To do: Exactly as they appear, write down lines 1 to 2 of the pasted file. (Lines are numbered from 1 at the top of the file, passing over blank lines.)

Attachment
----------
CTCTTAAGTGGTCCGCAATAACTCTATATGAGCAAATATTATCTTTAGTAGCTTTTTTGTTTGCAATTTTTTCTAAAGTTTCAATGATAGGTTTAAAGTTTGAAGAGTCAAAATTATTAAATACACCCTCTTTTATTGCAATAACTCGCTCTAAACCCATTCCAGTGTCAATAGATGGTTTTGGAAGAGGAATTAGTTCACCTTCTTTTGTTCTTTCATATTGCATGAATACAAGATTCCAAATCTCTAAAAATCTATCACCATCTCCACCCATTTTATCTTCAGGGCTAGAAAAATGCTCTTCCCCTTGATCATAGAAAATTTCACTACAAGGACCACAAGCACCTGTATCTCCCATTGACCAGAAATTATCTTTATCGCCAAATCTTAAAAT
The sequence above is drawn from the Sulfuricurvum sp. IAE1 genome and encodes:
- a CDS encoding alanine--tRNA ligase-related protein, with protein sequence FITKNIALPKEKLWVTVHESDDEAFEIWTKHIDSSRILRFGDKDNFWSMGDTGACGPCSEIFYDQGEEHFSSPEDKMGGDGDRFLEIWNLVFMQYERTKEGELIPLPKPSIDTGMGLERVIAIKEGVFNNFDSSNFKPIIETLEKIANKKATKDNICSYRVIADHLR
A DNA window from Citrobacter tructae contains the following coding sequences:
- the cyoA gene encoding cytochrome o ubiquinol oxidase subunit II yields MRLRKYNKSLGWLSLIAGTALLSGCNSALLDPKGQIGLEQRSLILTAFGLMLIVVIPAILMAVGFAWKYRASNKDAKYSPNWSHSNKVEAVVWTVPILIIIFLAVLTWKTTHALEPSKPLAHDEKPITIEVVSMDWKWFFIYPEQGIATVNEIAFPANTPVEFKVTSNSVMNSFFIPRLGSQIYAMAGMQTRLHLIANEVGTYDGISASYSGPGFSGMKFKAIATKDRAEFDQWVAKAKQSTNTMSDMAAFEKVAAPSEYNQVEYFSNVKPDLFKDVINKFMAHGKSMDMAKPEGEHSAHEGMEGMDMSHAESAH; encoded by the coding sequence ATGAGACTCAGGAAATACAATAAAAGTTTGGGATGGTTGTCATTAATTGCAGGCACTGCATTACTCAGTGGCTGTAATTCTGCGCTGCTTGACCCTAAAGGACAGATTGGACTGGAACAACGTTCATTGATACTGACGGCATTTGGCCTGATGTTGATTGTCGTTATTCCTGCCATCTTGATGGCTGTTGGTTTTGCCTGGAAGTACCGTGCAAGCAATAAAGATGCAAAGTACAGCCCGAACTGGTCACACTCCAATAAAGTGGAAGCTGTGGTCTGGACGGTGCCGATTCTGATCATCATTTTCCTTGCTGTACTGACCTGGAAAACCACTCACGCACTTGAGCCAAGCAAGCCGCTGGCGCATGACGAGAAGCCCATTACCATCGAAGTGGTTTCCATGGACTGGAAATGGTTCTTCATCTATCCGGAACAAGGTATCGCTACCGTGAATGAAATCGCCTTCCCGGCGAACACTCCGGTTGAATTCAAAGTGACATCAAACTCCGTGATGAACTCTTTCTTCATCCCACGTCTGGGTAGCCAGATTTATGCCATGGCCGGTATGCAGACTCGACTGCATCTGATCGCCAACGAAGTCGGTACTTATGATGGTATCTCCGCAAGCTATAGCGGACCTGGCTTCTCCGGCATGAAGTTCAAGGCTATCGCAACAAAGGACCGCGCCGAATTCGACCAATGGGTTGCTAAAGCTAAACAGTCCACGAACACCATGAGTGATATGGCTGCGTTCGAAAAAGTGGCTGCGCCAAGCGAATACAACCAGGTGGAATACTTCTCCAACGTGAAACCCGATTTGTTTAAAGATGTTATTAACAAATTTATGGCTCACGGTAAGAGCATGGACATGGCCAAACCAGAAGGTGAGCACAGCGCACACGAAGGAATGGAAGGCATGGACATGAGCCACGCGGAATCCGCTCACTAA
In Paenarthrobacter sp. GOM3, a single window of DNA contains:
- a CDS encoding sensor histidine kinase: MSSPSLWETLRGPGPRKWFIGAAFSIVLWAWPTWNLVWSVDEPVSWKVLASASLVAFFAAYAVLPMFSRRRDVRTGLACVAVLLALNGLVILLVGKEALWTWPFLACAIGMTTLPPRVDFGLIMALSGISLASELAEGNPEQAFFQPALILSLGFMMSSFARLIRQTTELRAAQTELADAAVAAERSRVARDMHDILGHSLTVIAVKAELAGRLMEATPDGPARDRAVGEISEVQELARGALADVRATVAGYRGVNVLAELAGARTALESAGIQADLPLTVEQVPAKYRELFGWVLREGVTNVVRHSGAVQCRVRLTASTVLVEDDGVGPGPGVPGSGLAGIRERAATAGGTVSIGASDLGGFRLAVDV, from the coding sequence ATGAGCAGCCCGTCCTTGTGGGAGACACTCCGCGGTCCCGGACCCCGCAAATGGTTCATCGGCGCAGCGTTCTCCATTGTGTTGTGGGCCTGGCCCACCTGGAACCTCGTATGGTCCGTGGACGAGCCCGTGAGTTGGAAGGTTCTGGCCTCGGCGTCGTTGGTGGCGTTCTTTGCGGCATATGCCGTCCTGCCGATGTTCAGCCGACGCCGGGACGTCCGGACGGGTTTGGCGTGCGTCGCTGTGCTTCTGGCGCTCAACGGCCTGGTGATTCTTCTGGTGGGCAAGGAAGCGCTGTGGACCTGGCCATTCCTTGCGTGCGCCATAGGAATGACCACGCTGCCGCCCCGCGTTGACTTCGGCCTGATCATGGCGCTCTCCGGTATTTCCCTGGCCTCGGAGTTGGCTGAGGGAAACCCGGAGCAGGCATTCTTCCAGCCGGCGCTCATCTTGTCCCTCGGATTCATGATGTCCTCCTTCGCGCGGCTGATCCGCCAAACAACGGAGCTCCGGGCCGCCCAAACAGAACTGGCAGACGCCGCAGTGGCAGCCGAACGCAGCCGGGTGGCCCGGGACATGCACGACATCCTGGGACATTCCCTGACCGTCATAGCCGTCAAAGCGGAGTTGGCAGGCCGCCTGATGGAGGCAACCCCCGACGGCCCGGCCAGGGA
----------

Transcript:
CTCTTAAGTGGTCCGCAATAACTCTATATGAGCAAATATTATCTTTAGTAGCTTTTTTGTTTGCAATTTTTTCTAAAGTTTCAATGATAGGTTTAAAGTTTGAAGAGTCAAAATTATTAAATACACCCTCTTTTATTGCAATAACTCGCTCTAAACCCATTCCAGTGTCAATAGATGGTTTTGGAAGAGGAATTAGTTCACCTTCTTTTGTTCTTTCATATTGCATGAATACAAGATTCCAAATCTCTAAAAATCTATCACCATCTCCACCCATTTTATCTTCAGGGCTAGAAAAATGCTCTTCCCCTTGATCATAGAAAATTTCACTACAAGGACCACAAGCACCTGTATCTCCCATTGACCAGAAATTATCTTTATCGCCAAATCTTAAAAT
The sequence above is drawn from the Sulfuricurvum sp. IAE1 genome and encodes: